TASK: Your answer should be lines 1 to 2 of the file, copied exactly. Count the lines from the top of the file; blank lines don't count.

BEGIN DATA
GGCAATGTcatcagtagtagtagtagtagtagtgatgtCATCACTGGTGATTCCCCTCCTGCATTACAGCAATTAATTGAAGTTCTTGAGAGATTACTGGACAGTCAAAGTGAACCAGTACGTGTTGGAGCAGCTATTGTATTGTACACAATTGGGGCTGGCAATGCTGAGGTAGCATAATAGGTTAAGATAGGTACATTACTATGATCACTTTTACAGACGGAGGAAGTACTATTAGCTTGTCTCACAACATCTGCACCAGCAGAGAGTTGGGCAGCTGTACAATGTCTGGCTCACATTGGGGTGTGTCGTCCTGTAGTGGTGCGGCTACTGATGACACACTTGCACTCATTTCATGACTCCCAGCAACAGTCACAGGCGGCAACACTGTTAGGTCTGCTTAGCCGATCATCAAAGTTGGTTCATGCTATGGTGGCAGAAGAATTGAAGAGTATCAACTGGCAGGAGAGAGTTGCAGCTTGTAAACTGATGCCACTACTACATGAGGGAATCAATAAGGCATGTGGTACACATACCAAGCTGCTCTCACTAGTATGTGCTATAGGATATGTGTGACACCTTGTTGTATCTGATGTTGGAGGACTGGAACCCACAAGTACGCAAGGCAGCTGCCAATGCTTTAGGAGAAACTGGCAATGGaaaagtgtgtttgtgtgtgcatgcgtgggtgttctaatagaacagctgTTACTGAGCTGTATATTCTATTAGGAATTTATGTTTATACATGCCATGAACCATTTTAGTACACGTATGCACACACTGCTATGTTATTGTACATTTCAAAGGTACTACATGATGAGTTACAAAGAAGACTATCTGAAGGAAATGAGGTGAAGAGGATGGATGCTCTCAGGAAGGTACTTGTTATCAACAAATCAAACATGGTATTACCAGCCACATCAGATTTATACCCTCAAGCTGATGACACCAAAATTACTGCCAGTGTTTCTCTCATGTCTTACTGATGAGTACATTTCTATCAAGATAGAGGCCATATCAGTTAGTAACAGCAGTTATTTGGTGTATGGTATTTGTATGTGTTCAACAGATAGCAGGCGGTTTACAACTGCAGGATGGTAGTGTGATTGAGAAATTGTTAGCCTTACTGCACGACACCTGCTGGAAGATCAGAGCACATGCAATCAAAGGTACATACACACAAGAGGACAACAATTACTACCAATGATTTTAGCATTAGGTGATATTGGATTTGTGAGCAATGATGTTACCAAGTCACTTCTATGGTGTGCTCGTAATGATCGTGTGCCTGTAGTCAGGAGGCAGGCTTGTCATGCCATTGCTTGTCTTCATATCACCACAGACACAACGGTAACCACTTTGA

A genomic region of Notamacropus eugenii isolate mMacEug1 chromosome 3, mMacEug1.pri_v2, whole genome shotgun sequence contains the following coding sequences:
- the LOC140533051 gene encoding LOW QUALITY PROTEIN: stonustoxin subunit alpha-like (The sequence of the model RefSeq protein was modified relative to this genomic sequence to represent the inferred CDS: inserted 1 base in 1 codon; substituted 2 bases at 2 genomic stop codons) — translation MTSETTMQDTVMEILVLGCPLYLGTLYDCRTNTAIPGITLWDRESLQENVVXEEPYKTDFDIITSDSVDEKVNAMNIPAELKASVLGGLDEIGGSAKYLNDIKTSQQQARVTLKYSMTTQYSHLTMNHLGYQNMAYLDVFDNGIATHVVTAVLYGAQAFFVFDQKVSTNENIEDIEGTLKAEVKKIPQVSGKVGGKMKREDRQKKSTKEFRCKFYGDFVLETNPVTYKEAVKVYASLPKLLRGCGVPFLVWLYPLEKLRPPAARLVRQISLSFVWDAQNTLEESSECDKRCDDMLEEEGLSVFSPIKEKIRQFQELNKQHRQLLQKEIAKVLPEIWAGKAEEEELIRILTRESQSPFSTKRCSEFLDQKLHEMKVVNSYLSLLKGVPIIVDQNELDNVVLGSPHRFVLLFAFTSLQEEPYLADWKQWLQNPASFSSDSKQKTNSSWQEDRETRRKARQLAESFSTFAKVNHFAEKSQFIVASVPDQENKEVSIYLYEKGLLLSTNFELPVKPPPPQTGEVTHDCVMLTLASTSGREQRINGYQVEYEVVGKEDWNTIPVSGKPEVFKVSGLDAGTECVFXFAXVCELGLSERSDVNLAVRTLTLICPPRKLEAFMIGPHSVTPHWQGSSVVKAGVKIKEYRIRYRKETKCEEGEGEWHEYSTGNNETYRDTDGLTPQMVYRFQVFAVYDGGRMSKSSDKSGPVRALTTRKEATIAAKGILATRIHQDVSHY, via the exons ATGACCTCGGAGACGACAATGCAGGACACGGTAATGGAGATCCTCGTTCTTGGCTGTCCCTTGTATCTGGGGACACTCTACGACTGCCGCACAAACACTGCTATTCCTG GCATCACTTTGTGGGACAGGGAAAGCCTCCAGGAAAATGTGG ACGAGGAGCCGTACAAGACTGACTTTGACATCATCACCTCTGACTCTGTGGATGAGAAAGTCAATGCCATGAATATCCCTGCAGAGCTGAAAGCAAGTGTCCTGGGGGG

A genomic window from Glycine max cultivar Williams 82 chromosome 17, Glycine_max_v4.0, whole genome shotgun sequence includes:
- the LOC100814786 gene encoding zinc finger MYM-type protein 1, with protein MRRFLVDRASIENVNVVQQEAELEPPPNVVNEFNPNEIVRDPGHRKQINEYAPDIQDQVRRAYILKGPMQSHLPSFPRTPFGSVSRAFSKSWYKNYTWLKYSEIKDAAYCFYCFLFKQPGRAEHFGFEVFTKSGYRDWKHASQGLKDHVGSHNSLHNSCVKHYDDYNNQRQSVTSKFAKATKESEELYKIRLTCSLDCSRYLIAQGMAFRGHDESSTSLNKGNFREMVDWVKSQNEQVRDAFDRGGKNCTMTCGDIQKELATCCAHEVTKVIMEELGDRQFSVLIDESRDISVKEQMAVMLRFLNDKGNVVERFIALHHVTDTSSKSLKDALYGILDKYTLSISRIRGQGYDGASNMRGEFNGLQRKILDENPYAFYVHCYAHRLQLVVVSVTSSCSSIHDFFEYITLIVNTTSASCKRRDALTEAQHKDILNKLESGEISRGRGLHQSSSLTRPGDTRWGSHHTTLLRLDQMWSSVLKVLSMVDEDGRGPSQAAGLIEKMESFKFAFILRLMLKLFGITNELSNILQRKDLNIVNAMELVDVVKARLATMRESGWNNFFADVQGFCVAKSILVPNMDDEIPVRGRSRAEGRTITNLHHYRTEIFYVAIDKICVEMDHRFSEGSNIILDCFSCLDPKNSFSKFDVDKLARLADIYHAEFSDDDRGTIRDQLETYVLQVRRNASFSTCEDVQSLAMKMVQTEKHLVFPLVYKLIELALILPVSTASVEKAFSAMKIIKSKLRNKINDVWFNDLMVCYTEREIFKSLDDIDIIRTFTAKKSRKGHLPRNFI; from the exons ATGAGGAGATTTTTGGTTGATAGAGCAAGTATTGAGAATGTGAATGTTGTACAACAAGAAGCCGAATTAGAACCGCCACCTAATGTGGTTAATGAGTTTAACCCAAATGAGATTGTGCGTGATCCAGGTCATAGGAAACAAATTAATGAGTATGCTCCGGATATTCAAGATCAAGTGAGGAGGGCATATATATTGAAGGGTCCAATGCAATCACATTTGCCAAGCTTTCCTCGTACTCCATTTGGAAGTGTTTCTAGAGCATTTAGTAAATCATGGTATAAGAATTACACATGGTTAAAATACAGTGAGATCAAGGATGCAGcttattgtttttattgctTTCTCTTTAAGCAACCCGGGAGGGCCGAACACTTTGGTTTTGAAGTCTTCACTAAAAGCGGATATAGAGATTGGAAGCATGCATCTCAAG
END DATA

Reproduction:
GGCAATGTcatcagtagtagtagtagtagtagtgatgtCATCACTGGTGATTCCCCTCCTGCATTACAGCAATTAATTGAAGTTCTTGAGAGATTACTGGACAGTCAAAGTGAACCAGTACGTGTTGGAGCAGCTATTGTATTGTACACAATTGGGGCTGGCAATGCTGAGGTAGCATAATAGGTTAAGATAGGTACATTACTATGATCACTTTTACAGACGGAGGAAGTACTATTAGCTTGTCTCACAACATCTGCACCAGCAGAGAGTTGGGCAGCTGTACAATGTCTGGCTCACATTGGGGTGTGTCGTCCTGTAGTGGTGCGGCTACTGATGACACACTTGCACTCATTTCATGACTCCCAGCAACAGTCACAGGCGGCAACACTGTTAGGTCTGCTTAGCCGATCATCAAAGTTGGTTCATGCTATGGTGGCAGAAGAATTGAAGAGTATCAACTGGCAGGAGAGAGTTGCAGCTTGTAAACTGATGCCACTACTACATGAGGGAATCAATAAGGCATGTGGTACACATACCAAGCTGCTCTCACTAGTATGTGCTATAGGATATGTGTGACACCTTGTTGTATCTGATGTTGGAGGACTGGAACCCACAAGTACGCAAGGCAGCTGCCAATGCTTTAGGAGAAACTGGCAATGGaaaagtgtgtttgtgtgtgcatgcgtgggtgttctaatagaacagctgTTACTGAGCTGTATATTCTATTAGGAATTTATGTTTATACATGCCATGAACCATTTTAGTACACGTATGCACACACTGCTATGTTATTGTACATTTCAAAGGTACTACATGATGAGTTACAAAGAAGACTATCTGAAGGAAATGAGGTGAAGAGGATGGATGCTCTCAGGAAGGTACTTGTTATCAACAAATCAAACATGGTATTACCAGCCACATCAGATTTATACCCTCAAGCTGATGACACCAAAATTACTGCCAGTGTTTCTCTCATGTCTTACTGATGAGTACATTTCTATCAAGATAGAGGCCATATCAGTTAGTAACAGCAGTTATTTGGTGTATGGTATTTGTATGTGTTCAACAGATAGCAGGCGGTTTACAACTGCAGGATGGTAGTGTGATTGAGAAATTGTTAGCCTTACTGCACGACACCTGCTGGAAGATCAGAGCACATGCAATCAAAGGTACATACACACAAGAGGACAACAATTACTACCAATGATTTTAGCATTAGGTGATATTGGATTTGTGAGCAATGATGTTACCAAGTCACTTCTATGGTGTGCTCGTAATGATCGTGTGCCTGTAGTCAGGAGGCAGGCTTGTCATGCCATTGCTTGTCTTCATATCACCACAGACACAACGGTAACCACTTTGA

A genomic region of Notamacropus eugenii isolate mMacEug1 chromosome 3, mMacEug1.pri_v2, whole genome shotgun sequence contains the following coding sequences: